I would like to see a WiFi only version of this camera that's more price competitive with the Nikon. Samsung has far more expertise with Android than Nikon although that expertise is likely in different divisions of the company (phones, tablets, and media players). I'm sure prices will come down with future generations and increased competition.
I believe there's a market for hybrid Android cameras as the tiny sensors and lenses in phones are inherently limited in many ways (especially in low light). Even the iPhone 5's "rave reviewed" camera can't come close to a $150 point-and-shoot under many conditions. I suspect this Samsung is just the tip of a new iceberg and all but the "gotta have it" early adopters are probably best advised to wait for the next generation.
Posted on Jan 17, 2013 6:24:10 PM PST
nice read and I couldn't agree with you more...for a nice camera phone I got Nokia 808 with with 41 megapixel...
Posted on Jan 24, 2013 4:36:53 PM PST
Amazon Customer says:
Sorry , I own one and it is expensive but it works without a hitch. The pictures are more than adequate and the software it comes with is exceptional, not to mention that the tablet portion works great also.
Posted on Jan 30, 2013 6:38:54 PM PST
Shikata Ga Nai says:
Go do your SONY Fanboy gig somewhere else. According to Amazon, you don't even own it.
Posted on Feb 14, 2013 1:57:07 PM PST
J. J. Epperson says:
Sounds like the comment is more against the concept.
Who wants this? Lots of people...heck, if they did this WITH a cell phone. This would be my wife's go to device.
I have a DSLR, I have $2,000 lens. I barely use it cause lugging it around all the time isn't fruitful. My iPhone does most of my photography, especially for my kids and normal life.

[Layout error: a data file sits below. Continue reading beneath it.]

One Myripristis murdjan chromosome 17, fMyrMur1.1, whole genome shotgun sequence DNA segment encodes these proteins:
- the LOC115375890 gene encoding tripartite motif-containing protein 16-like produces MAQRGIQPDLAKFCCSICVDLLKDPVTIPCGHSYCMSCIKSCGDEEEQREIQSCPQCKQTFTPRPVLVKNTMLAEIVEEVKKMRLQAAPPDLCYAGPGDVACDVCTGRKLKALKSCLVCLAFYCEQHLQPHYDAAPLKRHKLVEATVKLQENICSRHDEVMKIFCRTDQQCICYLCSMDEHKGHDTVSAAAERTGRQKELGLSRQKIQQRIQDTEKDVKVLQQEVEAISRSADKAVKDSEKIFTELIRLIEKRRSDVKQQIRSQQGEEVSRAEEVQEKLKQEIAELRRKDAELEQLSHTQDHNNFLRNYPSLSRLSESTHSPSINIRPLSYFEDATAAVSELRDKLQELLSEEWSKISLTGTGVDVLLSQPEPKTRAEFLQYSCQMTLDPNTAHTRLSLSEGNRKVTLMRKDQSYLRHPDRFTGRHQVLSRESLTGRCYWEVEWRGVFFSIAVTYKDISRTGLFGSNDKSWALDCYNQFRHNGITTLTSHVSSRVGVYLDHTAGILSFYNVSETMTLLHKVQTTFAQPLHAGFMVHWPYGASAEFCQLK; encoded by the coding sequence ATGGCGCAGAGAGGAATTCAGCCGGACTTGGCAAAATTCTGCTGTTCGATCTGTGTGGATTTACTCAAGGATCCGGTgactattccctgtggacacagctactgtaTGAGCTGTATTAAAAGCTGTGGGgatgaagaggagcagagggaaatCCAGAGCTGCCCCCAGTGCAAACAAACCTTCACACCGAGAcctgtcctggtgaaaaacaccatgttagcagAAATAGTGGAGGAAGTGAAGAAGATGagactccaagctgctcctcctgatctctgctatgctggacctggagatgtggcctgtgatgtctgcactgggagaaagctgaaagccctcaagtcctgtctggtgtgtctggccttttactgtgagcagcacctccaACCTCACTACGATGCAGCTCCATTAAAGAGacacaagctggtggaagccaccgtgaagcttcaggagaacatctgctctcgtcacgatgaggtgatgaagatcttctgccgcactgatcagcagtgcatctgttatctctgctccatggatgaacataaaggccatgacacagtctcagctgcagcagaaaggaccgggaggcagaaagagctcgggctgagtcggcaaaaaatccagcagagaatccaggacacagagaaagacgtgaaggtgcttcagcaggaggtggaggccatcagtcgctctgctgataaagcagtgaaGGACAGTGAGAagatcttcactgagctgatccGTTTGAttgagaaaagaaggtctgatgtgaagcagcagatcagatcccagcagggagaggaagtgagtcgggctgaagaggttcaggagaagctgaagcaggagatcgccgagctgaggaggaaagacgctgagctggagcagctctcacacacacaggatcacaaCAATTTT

Would I like a step up. Heck, sure would. Just wish they'd add a phone to it so I could get it at a subsidized $199 2-year contract price.
In reply to an earlier post on Feb 16, 2013 1:55:08 PM PST
Last edited by the author on Feb 19, 2013 5:26:37 PM PST
Unless you purchase an item through Amazon, then they can't tell if you own it. Which means neither can you. I have seen the same remark numerous times and it drives me crazy. There are countless internet stores, plus the brick-and-mortar retailers. Just because it wasn't purchased here doesn't mean it isn't owned.
Posted on Feb 19, 2013 3:41:51 PM PST
Last edited by the author on Feb 19, 2013 3:44:14 PM PST
You are obviously not an early adapter.
This product is what the future of photography for most people will look like. Get used to it.
Posted on Feb 24, 2013 1:27:01 PM PST
Katherine A. Yoerg says:
The primary difference as far as I can tell is the Android OS. I love the photo apps available through Android, but sometimes the quality of my phone camera is just not enough. The appeal of this particular camera is the ability to download those apps and use them with a better quality camera. Is it the best camera on the market? Absolutely not. But it is more about flexibility due to the Android OS than camera quality.
In reply to an earlier post on Feb 24, 2013 8:20:49 PM PST
Sky Blue says:
How difficult is it to put wifi and android functionality into a camera? Any camera makers worth their salt could do it. I would hardly call it "the future of photography." They are not camera's core functions and do not deserve 3X hike in price. You don't buy a camera to browse the web on its back.
Posted on Jul 4, 2013 2:48:16 PM PDT
Ive read where people complained about the over all picture Quality for the price of the device.. Am i correct in understanding the price doesn't just stop there? It also involved a monthly subscription to your cellular provider for a data plan? How much does that average a year? Now im just asking, it is more Gadget based and less camera focused? (Quality of photo, sensor(s) lens etc?)